26 MARCH 1927, Page 17


—Will you or any of your readers familiar with up-to-date labour conditions in the U.S.A. solve for me the extraordinary Problem of the apparently sudden change in the relations between Capital- and Labour in that country ?

Everybody talks now of the abounding prosperity in America Ow to cordial co-operation between employers and employed, whose shining example we poor stupid Britons are called upon to follow if we hope to be saved ; but it is surely only a very

few years since the doings of the I.W.W. in the U.S.A. shocked the world, and there was open war between the capitalists and the Communist-Socialist miners and other workers, chiefly of foreign extraction.

From such novels as Jack London's The Iron Heel, and Upton Sinclair's The Spy, &c., supported by facts recorded in the newspapers, there were good grounds for believing in a brutal, ruthless antagonism between workers and the capitalists and their trusts, which was appalling to English cars, and made us thank our stars we were not as these other men. Is it true that all that ill-feeling and bitter conflict has suddenly disappeared ? It is very puzzling.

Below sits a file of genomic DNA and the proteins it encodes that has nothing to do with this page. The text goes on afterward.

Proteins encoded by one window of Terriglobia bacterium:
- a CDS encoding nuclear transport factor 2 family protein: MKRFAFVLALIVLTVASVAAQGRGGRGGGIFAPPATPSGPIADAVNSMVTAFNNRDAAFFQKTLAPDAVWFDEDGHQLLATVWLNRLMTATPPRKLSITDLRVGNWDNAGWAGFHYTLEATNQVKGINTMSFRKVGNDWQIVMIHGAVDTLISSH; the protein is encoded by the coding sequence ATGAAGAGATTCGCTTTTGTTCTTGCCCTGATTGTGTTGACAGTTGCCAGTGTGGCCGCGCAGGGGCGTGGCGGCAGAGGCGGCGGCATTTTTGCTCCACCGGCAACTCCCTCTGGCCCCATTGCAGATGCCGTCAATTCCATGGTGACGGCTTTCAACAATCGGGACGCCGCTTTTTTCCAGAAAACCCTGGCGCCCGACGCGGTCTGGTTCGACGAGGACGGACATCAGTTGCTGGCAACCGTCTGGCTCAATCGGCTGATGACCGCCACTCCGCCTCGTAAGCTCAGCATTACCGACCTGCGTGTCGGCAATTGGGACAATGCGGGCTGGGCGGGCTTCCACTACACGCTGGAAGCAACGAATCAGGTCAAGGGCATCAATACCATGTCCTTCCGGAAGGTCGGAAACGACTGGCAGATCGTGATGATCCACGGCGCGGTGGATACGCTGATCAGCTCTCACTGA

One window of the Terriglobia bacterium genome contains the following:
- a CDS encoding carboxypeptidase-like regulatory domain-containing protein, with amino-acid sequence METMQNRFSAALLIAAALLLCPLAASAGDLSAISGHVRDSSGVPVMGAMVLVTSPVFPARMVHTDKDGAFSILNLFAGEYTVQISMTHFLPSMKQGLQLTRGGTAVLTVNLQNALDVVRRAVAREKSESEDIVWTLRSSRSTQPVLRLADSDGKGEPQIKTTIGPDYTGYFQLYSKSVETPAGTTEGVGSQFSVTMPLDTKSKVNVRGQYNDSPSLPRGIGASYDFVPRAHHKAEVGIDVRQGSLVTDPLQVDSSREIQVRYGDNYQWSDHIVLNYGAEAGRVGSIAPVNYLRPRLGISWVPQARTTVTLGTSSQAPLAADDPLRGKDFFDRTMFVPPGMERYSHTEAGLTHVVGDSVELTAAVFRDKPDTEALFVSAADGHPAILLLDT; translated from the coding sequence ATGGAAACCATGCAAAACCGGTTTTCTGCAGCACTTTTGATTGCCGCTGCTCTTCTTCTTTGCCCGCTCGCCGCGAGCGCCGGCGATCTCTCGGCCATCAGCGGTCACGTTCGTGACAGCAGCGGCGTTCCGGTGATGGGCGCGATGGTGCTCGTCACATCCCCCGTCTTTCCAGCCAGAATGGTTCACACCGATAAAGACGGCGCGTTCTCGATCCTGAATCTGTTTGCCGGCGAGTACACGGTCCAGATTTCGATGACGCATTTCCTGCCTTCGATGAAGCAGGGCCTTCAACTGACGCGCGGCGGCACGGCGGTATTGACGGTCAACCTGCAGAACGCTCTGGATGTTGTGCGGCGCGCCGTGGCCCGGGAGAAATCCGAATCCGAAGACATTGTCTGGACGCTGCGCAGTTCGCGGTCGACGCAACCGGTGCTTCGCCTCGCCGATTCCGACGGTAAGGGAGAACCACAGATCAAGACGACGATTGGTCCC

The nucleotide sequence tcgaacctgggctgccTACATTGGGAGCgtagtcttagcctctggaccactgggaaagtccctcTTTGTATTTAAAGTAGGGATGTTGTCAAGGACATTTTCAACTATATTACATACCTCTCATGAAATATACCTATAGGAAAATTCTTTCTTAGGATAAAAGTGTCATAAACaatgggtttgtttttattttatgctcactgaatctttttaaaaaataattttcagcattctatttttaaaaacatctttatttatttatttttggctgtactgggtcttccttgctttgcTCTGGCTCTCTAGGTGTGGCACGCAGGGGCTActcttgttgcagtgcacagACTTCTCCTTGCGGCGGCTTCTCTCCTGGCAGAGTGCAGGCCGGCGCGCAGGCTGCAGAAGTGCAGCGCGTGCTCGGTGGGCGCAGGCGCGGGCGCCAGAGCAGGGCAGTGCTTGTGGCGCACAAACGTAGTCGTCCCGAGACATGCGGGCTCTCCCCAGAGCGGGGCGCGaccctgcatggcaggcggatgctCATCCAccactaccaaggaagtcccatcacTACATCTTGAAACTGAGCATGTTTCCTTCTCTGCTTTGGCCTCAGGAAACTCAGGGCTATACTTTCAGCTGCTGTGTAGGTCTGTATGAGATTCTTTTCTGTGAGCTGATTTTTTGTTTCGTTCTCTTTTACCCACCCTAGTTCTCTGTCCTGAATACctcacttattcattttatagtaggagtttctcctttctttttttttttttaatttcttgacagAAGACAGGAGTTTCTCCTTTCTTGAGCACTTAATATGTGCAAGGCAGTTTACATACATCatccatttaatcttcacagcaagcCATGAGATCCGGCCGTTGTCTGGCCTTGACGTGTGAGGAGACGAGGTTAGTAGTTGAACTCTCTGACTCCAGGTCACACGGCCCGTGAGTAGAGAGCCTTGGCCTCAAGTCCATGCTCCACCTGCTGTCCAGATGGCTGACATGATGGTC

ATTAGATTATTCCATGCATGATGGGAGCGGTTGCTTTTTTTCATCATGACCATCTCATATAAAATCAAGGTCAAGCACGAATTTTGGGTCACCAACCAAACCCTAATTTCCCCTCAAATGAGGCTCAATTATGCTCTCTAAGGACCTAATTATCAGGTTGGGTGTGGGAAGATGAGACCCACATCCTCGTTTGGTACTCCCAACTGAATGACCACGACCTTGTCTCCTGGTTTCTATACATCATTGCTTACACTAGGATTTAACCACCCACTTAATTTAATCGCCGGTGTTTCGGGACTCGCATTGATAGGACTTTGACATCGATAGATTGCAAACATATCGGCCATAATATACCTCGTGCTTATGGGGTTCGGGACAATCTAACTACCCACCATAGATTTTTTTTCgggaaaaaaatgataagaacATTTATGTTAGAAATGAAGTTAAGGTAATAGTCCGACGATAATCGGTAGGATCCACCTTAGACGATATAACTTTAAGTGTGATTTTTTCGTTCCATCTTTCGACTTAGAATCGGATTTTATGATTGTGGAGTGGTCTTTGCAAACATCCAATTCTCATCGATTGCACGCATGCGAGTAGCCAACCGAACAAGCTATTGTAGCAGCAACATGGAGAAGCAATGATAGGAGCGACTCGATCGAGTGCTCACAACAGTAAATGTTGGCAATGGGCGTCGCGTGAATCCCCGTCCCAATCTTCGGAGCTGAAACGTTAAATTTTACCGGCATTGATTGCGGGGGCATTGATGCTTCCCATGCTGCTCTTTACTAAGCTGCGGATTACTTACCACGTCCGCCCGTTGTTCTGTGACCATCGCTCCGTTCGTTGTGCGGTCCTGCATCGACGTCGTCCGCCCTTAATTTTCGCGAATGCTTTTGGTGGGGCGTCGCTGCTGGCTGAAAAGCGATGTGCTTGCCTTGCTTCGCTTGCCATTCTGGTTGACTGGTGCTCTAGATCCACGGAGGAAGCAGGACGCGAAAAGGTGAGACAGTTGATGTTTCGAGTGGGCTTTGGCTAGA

" Are things what they seem, Or am visions about ? "

• [Our correspondent raises an interesting point. There is, of course, still antagonism between Capital and Labour in the United States, but on the whole the relations between the two have greatly improved. Several causes have contributed to this result. Restricted immigration and the consequent demand for workers ; high wages ; the welfare work in large factories and the setting up of joint committees of employers and employed, and the transformation of many hand-workers into small capitalists.—ED. Spectator.]